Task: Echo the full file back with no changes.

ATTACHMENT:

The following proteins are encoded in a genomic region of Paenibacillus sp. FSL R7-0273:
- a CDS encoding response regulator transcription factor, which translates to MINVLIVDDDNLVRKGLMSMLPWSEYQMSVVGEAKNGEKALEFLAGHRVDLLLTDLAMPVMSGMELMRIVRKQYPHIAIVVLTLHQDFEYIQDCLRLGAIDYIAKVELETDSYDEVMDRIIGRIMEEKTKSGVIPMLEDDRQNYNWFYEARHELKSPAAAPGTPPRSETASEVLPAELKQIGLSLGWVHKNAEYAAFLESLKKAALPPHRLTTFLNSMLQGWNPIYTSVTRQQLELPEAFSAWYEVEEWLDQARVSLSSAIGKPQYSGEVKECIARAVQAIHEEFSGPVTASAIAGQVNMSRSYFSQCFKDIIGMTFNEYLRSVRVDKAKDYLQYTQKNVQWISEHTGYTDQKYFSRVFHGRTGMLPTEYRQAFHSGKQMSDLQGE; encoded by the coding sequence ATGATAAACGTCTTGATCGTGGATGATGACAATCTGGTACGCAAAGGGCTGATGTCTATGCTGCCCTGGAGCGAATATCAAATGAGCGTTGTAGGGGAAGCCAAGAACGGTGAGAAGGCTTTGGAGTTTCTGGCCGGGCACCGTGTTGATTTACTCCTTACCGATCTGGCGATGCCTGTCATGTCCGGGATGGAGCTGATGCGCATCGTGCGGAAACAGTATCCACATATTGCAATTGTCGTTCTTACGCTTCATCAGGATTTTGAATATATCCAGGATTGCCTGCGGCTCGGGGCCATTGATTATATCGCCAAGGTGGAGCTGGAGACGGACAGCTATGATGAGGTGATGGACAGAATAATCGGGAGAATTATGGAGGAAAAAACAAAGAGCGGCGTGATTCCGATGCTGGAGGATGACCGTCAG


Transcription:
The following proteins are encoded in a genomic region of Paenibacillus sp. FSL R7-0273:
- a CDS encoding response regulator transcription factor, which translates to MINVLIVDDDNLVRKGLMSMLPWSEYQMSVVGEAKNGEKALEFLAGHRVDLLLTDLAMPVMSGMELMRIVRKQYPHIAIVVLTLHQDFEYIQDCLRLGAIDYIAKVELETDSYDEVMDRIIGRIMEEKTKSGVIPMLEDDRQNYNWFYEARHELKSPAAAPGTPPRSETASEVLPAELKQIGLSLGWVHKNAEYAAFLESLKKAALPPHRLTTFLNSMLQGWNPIYTSVTRQQLELPEAFSAWYEVEEWLDQARVSLSSAIGKPQYSGEVKECIARAVQAIHEEFSGPVTASAIAGQVNMSRSYFSQCFKDIIGMTFNEYLRSVRVDKAKDYLQYTQKNVQWISEHTGYTDQKYFSRVFHGRTGMLPTEYRQAFHSGKQMSDLQGE; encoded by the coding sequence ATGATAAACGTCTTGATCGTGGATGATGACAATCTGGTACGCAAAGGGCTGATGTCTATGCTGCCCTGGAGCGAATATCAAATGAGCGTTGTAGGGGAAGCCAAGAACGGTGAGAAGGCTTTGGAGTTTCTGGCCGGGCACCGTGTTGATTTACTCCTTACCGATCTGGCGATGCCTGTCATGTCCGGGATGGAGCTGATGCGCATCGTGCGGAAACAGTATCCACATATTGCAATTGTCGTTCTTACGCTTCATCAGGATTTTGAATATATCCAGGATTGCCTGCGGCTCGGGGCCATTGATTATATCGCCAAGGTGGAGCTGGAGACGGACAGCTATGATGAGGTGATGGACAGAATAATCGGGAGAATTATGGAGGAAAAAACAAAGAGCGGCGTGATTCCGATGCTGGAGGATGACCGTCAG